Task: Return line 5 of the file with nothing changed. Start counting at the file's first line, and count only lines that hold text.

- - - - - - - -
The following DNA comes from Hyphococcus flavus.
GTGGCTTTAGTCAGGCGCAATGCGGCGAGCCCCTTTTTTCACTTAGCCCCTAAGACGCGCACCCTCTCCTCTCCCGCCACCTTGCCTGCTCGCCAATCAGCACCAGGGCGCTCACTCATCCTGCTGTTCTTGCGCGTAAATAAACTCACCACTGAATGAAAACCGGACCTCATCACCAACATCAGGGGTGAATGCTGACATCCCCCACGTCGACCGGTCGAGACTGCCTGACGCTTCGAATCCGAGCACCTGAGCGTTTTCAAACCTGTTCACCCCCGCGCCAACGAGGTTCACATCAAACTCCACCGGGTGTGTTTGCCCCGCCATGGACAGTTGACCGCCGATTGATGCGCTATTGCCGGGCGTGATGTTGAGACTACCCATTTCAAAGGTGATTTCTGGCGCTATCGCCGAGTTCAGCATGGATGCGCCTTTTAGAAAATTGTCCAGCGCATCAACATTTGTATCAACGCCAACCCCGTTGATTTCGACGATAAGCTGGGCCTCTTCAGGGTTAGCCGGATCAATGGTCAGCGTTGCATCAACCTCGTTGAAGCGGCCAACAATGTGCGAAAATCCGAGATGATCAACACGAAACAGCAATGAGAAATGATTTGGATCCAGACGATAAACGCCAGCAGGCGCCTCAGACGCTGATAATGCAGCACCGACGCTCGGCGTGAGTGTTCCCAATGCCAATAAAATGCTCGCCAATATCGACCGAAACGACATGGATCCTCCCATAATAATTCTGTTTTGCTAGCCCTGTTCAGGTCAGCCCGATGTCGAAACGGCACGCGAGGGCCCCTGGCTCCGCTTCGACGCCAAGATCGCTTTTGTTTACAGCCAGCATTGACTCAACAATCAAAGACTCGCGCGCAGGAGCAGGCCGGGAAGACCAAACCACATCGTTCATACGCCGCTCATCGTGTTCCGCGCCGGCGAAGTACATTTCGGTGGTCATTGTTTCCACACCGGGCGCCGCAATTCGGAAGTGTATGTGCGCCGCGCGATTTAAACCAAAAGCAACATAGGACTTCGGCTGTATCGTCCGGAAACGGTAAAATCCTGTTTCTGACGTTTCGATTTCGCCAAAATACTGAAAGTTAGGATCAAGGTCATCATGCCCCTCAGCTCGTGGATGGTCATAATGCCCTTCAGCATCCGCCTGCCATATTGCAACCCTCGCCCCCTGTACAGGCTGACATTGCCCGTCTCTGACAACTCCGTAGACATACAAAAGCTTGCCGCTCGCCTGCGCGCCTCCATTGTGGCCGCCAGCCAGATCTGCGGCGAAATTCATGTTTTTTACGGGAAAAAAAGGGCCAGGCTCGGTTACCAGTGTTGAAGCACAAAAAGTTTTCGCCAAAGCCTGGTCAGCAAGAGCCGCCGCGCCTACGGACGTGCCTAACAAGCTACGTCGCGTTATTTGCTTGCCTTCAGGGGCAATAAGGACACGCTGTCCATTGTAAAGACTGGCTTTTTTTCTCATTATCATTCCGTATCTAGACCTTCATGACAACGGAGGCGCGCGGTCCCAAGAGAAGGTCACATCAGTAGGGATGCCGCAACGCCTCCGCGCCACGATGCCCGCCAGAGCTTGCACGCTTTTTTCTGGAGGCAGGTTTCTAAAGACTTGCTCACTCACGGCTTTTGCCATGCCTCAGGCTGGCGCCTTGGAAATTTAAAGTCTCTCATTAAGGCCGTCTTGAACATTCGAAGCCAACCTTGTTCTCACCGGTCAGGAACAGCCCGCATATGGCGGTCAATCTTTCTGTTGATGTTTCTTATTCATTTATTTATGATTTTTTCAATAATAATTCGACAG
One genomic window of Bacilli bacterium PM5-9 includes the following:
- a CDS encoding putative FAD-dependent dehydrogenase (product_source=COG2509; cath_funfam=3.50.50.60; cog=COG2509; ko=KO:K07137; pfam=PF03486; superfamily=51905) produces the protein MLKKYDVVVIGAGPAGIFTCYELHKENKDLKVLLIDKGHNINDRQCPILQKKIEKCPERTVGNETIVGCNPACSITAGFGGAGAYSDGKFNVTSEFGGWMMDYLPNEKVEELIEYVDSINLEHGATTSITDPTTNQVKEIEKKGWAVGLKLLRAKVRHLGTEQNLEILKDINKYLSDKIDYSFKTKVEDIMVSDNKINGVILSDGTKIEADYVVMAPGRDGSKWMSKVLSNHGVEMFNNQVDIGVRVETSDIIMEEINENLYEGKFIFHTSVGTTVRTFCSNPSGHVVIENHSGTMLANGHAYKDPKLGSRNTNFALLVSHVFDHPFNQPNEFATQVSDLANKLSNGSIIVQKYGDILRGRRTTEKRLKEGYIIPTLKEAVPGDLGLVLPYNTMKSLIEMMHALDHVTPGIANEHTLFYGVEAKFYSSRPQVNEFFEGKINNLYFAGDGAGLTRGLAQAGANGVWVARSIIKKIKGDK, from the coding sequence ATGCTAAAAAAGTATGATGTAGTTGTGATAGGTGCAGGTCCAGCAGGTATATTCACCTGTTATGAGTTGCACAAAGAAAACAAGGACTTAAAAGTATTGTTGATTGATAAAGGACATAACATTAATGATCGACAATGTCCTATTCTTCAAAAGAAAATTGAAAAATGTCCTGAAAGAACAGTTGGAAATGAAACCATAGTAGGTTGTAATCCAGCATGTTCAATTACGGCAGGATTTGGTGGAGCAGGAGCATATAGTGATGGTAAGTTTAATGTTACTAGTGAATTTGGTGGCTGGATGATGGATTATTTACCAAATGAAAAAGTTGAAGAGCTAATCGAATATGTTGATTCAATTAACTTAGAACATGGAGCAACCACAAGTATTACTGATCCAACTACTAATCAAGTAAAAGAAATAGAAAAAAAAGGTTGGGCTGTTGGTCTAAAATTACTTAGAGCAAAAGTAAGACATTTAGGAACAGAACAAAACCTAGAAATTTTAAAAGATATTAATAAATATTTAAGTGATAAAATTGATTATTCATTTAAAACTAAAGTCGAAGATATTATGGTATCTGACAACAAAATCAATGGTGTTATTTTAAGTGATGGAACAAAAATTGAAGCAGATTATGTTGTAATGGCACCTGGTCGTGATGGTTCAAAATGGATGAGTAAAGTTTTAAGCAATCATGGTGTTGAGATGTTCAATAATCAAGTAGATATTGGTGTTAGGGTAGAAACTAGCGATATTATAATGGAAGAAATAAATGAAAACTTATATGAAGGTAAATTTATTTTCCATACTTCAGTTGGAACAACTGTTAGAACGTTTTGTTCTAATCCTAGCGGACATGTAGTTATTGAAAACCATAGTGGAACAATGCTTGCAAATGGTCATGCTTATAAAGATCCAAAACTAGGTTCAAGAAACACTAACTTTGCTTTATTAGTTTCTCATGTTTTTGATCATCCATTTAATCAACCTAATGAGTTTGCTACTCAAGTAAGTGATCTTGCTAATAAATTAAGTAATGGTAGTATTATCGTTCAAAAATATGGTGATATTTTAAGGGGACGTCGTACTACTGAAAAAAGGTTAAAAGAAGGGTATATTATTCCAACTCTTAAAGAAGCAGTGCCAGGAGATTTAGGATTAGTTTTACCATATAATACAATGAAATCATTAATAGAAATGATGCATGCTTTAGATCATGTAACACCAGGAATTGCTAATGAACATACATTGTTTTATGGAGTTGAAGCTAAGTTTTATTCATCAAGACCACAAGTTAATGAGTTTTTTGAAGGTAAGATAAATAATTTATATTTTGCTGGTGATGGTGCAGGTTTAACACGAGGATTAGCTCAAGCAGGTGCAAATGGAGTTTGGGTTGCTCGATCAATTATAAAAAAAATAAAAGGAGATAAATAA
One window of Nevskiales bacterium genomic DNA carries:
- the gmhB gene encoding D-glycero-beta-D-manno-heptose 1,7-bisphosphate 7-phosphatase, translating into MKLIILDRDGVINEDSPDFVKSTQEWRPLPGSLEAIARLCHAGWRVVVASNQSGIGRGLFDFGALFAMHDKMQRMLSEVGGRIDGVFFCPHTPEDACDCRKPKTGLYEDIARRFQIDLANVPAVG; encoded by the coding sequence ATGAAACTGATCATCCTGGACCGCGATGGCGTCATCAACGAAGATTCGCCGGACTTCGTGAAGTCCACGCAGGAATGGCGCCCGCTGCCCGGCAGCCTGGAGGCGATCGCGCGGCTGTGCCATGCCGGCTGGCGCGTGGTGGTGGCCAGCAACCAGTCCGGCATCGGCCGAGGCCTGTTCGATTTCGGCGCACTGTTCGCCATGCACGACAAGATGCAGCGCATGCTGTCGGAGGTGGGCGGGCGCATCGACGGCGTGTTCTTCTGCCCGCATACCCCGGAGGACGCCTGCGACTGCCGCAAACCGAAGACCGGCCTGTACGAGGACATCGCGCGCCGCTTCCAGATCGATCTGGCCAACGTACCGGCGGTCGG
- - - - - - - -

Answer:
One window of Nevskiales bacterium genomic DNA carries: